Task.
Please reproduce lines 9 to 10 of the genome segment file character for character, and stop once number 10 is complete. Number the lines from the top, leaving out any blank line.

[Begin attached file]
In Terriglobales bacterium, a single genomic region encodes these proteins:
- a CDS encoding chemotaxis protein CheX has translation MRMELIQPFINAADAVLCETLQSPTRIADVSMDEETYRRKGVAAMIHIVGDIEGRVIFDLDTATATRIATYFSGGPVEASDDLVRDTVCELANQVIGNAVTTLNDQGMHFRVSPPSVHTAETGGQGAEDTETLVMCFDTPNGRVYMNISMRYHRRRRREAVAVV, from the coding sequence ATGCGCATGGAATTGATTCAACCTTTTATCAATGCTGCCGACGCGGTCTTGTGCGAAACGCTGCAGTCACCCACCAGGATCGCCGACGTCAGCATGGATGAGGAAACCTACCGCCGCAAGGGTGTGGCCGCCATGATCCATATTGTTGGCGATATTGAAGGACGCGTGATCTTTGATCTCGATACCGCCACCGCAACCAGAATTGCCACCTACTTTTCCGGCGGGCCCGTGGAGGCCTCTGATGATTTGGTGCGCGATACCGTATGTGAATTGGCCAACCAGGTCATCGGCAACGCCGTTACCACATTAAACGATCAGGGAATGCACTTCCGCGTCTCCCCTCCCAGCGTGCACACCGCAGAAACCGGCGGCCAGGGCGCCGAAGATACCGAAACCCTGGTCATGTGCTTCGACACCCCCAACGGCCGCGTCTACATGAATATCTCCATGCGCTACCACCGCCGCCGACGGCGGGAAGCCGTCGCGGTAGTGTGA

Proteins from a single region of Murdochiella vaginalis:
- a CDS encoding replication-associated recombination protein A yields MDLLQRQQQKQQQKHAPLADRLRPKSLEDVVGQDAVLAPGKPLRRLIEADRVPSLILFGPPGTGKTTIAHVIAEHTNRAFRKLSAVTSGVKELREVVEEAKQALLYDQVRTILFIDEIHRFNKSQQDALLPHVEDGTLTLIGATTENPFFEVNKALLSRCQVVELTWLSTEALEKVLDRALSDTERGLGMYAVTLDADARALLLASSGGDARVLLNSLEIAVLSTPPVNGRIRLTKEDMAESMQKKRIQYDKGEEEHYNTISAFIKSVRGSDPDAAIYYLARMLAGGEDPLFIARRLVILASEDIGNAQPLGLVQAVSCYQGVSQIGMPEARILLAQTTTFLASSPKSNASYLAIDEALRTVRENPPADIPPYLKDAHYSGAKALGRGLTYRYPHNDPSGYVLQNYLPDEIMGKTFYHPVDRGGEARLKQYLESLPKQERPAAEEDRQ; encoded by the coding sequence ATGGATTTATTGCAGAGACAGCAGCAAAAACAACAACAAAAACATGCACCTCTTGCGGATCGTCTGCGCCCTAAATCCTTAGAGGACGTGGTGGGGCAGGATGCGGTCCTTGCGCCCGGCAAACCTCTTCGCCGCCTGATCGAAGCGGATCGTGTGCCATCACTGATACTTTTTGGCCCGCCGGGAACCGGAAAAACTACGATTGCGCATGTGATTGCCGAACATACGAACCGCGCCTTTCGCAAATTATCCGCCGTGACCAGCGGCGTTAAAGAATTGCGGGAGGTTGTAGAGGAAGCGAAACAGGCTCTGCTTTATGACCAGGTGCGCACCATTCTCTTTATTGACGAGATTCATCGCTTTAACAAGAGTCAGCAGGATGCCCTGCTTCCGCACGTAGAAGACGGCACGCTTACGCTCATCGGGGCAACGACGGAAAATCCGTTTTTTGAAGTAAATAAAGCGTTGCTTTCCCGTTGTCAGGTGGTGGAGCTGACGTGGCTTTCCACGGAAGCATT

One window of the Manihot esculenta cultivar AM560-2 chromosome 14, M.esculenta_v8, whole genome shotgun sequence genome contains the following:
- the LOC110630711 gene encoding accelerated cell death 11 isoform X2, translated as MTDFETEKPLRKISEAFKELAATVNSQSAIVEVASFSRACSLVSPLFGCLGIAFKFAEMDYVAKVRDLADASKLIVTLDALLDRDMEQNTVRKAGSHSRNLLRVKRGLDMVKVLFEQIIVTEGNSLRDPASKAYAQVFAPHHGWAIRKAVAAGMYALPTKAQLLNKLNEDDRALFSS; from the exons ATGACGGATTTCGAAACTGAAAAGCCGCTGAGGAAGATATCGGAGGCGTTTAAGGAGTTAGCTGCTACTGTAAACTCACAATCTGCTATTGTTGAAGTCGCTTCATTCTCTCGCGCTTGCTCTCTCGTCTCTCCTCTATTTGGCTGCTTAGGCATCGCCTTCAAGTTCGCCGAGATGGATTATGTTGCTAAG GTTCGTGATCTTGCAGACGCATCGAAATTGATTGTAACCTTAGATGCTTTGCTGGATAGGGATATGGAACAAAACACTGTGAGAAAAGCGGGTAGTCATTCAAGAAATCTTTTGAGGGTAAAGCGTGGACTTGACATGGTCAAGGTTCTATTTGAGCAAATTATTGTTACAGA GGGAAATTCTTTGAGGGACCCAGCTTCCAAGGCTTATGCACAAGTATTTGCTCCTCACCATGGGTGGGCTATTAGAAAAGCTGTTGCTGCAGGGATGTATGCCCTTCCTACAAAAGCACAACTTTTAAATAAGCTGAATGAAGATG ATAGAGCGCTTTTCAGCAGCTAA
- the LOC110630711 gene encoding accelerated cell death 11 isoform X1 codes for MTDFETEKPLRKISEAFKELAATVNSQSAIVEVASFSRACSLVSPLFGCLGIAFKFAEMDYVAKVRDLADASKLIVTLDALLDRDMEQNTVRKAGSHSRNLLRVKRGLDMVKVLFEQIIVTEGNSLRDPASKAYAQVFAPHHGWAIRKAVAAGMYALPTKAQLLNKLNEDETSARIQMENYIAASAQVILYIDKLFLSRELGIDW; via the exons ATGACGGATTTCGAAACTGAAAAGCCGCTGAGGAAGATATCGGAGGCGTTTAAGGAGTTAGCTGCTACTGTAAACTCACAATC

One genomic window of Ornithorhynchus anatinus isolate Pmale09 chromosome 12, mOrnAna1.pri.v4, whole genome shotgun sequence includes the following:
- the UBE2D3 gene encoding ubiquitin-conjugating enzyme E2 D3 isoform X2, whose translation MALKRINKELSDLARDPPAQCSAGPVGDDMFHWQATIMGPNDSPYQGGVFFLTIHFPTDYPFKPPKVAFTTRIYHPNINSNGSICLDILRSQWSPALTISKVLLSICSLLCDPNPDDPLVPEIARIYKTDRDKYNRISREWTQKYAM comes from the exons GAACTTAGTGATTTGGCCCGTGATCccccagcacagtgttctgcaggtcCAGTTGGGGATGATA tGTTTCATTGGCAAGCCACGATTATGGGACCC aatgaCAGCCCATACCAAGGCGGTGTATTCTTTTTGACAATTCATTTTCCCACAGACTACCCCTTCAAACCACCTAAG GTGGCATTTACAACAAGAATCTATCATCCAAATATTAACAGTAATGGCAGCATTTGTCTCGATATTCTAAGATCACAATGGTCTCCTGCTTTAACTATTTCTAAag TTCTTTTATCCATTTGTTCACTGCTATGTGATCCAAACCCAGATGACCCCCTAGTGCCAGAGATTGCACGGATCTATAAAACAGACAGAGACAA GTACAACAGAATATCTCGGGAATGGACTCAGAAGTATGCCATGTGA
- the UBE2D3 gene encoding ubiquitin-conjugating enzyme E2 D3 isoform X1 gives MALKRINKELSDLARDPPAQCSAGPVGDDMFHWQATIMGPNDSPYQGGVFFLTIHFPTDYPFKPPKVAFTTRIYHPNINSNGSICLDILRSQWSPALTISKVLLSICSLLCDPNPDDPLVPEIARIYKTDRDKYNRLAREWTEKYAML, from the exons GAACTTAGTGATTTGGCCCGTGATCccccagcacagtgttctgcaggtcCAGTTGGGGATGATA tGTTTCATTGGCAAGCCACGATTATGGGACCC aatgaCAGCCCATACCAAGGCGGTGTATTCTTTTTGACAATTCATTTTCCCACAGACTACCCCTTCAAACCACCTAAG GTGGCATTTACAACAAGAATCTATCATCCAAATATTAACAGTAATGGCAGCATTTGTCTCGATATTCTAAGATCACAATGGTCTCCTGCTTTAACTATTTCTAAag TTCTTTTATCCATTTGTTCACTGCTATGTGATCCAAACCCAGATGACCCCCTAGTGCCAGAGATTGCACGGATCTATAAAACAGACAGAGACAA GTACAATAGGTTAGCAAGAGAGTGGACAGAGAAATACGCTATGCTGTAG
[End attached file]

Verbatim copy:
- the UBE2D3 gene encoding ubiquitin-conjugating enzyme E2 D3 isoform X2, whose translation MALKRINKELSDLARDPPAQCSAGPVGDDMFHWQATIMGPNDSPYQGGVFFLTIHFPTDYPFKPPKVAFTTRIYHPNINSNGSICLDILRSQWSPALTISKVLLSICSLLCDPNPDDPLVPEIARIYKTDRDKYNRISREWTQKYAM comes from the exons GAACTTAGTGATTTGGCCCGTGATCccccagcacagtgttctgcaggtcCAGTTGGGGATGATA tGTTTCATTGGCAAGCCACGATTATGGGACCC aatgaCAGCCCATACCAAGGCGGTGTATTCTTTTTGACAATTCATTTTCCCACAGACTACCCCTTCAAACCACCTAAG GTGGCATTTACAACAAGAATCTATCATCCAAATATTAACAGTAATGGCAGCATTTGTCTCGATATTCTAAGATCACAATGGTCTCCTGCTTTAACTATTTCTAAag TTCTTTTATCCATTTGTTCACTGCTATGTGATCCAAACCCAGATGACCCCCTAGTGCCAGAGATTGCACGGATCTATAAAACAGACAGAGACAA GTACAACAGAATATCTCGGGAATGGACTCAGAAGTATGCCATGTGA
- the UBE2D3 gene encoding ubiquitin-conjugating enzyme E2 D3 isoform X1 gives MALKRINKELSDLARDPPAQCSAGPVGDDMFHWQATIMGPNDSPYQGGVFFLTIHFPTDYPFKPPKVAFTTRIYHPNINSNGSICLDILRSQWSPALTISKVLLSICSLLCDPNPDDPLVPEIARIYKTDRDKYNRLAREWTEKYAML, from the exons GAACTTAGTGATTTGGCCCGTGATCccccagcacagtgttctgcaggtcCAGTTGGGGATGATA tGTTTCATTGGCAAGCCACGATTATGGGACCC aatgaCAGCCCATACCAAGGCGGTGTATTCTTTTTGACAATTCATTTTCCCACAGACTACCCCTTCAAACCACCTAAG GTGGCATTTACAACAAGAATCTATCATCCAAATATTAACAGTAATGGCAGCATTTGTCTCGATATTCTAAGATCACAATGGTCTCCTGCTTTAACTATTTCTAAag TTCTTTTATCCATTTGTTCACTGCTATGTGATCCAAACCCAGATGACCCCCTAGTGCCAGAGATTGCACGGATCTATAAAACAGACAGAGACAA GTACAATAGGTTAGCAAGAGAGTGGACAGAGAAATACGCTATGCTGTAG